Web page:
Second, the Bell 429 is a Part 27 certified helicopter. For Part 27 certification flight controls a FEMCA is not required. However it is required under Part 29. I admit for new and novel technologies this is a gray area.

Third, the analysis you are providing as a reference is for a screw EMA actuator. You can delete the screws from the probability analysis. Additionally bearing failures are easily mitigated by use of redundant bearings or bushings, along with a sensor to detect primary bearing failure. So the probability of a dual simultaneous bearing failure is not even worth considering. Finally, main reason screw actuators are not used in aircraft primary flight controls is the difficulty in mitigating the common mode jam failure of a single screw. Configure two or three actuators in parallel, one actuator jams the assembly. Configure two or three actuators in series you end up with a very long actuator.

This is a big reason the Bell EDAT makes sense. In the event of one jammed fan, the remaining fans performance are not impacted.

Last edited by CTR; 23rd Feb 2020 at 23:36. Reason: Spelling
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Old 24th Feb 2020, 02:07
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Originally Posted by CTR View Post
Dangermouse and Riff Raff, the math is not that simple, or the whole requirements story.

First, loss of tail rotor control on most FAA certified helicopters is not classified as catastrophic, requiring 1E-9 probability of failure. Loss of tail rotor control is typically classified as hazardous, requiring only 1E-7 probability of failure. For Part 29 certification, the cyclic and collective controls however a catastrophic classification is correct.

Second, the Bell 429 is a Part 27 certified helicopter. For Part 27 certification flight controls a FEMCA is not required. However it is required under Part 29. I admit for new and novel technologies this is a gray area.

Third, the analysis you are providing as a reference is for a screw EMA actuator. You can delete the screws from the probability analysis. Additionally bearing failures are easily mitigated by use of redundant bearings or bushings, along with a sensor to detect primary bearing failure. So the probability of a dual simultaneous bearing failure is not even worth considering. Finally, main reason screw actuators are not used in aircraft primary flight controls is the difficulty in mitigating the common mode jam failure of a single screw. Configure two or three actuators in parallel, one actuator jams the assembly. Configure two or three actuators in series you end up with a very long actuator.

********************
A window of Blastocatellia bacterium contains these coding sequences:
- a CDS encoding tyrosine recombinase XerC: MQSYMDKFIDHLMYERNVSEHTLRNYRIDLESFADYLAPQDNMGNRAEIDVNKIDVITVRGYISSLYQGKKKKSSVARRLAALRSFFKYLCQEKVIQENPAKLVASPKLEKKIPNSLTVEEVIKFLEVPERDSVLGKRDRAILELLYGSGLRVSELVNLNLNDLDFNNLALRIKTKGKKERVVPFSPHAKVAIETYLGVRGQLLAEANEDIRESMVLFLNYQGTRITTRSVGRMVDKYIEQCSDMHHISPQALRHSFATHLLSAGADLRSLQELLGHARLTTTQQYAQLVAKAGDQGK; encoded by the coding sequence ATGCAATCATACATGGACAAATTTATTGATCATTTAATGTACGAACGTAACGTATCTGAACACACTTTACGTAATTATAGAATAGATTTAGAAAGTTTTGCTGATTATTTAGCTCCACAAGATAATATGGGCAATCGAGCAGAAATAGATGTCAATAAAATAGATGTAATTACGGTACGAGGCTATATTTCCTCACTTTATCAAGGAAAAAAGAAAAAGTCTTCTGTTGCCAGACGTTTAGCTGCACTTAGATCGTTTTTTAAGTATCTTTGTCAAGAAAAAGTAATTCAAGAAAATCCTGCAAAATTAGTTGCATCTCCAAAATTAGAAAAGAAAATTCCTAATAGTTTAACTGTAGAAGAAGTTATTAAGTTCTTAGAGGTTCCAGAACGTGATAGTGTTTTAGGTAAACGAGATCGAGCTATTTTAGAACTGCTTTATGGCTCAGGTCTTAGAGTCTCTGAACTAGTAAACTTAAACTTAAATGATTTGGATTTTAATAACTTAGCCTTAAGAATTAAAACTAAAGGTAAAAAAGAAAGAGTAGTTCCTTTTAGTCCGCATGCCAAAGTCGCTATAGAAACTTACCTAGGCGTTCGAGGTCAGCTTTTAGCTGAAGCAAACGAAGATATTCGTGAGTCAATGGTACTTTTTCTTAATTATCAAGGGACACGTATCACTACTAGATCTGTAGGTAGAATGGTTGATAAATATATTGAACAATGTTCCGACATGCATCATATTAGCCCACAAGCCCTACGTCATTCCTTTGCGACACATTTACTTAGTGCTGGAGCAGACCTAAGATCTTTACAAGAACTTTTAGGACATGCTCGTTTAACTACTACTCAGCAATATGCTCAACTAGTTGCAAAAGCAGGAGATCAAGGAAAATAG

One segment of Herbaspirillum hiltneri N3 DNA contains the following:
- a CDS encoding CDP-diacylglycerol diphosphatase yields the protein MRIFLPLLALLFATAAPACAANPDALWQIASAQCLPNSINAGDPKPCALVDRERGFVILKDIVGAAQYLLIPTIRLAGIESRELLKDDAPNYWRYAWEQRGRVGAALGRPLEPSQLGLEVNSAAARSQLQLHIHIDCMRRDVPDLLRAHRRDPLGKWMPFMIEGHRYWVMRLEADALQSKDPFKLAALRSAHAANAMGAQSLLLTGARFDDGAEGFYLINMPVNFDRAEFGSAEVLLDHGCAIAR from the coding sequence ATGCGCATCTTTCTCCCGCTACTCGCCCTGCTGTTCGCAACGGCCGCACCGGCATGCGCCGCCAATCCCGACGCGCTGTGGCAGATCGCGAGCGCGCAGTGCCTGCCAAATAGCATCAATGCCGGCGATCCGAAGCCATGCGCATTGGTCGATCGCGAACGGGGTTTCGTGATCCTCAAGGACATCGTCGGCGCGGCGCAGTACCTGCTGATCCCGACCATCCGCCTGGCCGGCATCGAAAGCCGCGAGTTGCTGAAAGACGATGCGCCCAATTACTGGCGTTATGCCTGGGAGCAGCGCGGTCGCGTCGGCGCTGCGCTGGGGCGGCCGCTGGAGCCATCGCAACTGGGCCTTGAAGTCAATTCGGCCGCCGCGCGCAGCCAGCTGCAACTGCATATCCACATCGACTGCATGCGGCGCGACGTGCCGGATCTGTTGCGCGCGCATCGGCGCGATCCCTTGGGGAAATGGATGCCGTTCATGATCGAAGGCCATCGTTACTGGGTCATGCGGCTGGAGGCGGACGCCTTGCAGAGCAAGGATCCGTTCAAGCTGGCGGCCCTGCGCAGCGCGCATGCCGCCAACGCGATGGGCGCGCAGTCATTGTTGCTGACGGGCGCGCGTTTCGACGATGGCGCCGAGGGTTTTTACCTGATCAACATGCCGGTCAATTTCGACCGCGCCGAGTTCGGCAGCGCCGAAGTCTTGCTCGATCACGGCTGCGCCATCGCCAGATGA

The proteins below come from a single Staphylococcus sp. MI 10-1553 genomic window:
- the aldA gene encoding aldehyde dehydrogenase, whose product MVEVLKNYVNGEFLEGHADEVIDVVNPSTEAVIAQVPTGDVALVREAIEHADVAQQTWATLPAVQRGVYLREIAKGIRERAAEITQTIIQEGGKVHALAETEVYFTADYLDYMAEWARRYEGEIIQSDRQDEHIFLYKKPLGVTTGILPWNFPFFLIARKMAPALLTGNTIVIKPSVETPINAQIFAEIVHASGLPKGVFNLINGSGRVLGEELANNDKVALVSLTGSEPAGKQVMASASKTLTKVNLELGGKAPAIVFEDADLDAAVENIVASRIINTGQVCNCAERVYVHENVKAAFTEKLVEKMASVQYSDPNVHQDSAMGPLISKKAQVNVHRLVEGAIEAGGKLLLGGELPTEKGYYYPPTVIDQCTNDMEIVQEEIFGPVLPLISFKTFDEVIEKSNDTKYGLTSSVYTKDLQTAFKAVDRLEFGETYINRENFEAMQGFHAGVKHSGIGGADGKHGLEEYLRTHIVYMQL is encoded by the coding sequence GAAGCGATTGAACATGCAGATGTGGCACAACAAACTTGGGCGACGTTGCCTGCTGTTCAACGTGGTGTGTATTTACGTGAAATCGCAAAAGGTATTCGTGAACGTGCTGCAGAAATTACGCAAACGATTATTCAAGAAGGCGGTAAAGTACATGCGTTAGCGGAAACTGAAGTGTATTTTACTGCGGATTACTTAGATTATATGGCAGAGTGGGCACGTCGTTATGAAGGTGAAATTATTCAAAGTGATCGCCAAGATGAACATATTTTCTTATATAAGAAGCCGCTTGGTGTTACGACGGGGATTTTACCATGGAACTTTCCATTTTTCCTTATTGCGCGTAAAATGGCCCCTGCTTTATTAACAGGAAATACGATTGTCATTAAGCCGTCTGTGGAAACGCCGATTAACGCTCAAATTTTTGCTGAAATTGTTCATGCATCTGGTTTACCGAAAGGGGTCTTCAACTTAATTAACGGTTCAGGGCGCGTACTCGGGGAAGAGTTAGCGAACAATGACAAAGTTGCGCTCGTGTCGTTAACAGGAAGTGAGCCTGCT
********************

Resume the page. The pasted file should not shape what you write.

This is a big reason the Bell EDAT makes sense. In the event of one jammed fan, the remaining fans performance are not impacted.
Common mode failures including software, EMI, HIRF, Lightning (IEL in particular), and latent manufacturing defect will all be tough to meet for this application.

The energy efficiency argument is tricky though... the engine>>>generator>>>distribution>>>motor is quite inefficient vs straight mechanical power transfer... losses are very small along a traditional series of bearings and gears.

cant wait to see those performance numbers.


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Old 24th Feb 2020, 11:58
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Originally Posted by bellblade2014 View Post
Common mode failures including software, EMI, HIRF, Lightning (IEL in particular), and latent manufacturing defect will all be tough to meet for this application.

The energy efficiency argument is tricky though...
Fully agree on all points. But as stated earlier, EDAT is a good baby step for electric distributed propulsion. Because if you canít do an electric tail rotor requiring only 1◊E-7, how will you ever do an all electric EVTOL requiring a probability of failure better than 1XE-9?



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Old 24th Feb 2020, 16:10
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Originally Posted by CTR View Post
Fully agree on all points. But as stated earlier, EDAT is a good baby step for electric distributed propulsion. Because if you canít do an electric tail rotor requiring only 1◊E-7, how will you ever do an all electric EVTOL requiring a probability of failure better than 1XE-9?
phenomenal question. I do not have faith in full electric EVTOL in the next 3 generations of occupants. I believe we will have at least one full generation of residents on Mars before we have full electric EVTOLís FAA certified for part 135 equivalent operation. Technical risks abound and the civil certification mountain is getting much worse not better. The 737MAX will take a horrendous process to new heights (or lows). Just one example, it has long been an embarrassment to take approved and in Service STCís and get them incorporated into an aircraft TC. Thatís literally an approved change getting incorporated in an approved aircraft. These processes get denied all the time for stuff like.... Lithium BATTERIES! Should be easy to get approval to power the whole ship with them!

As long as the regulatory environment continues itís profound misplaced emphasis on process over substance, EVTOLís will be only used in Kit or Experimental applications... and helicopters have a bright and vibrant future!





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Old 25th Feb 2020, 08:39
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I confess to being an old school helicopter guy and find the battery-electric drones swarming the sky quite irksome.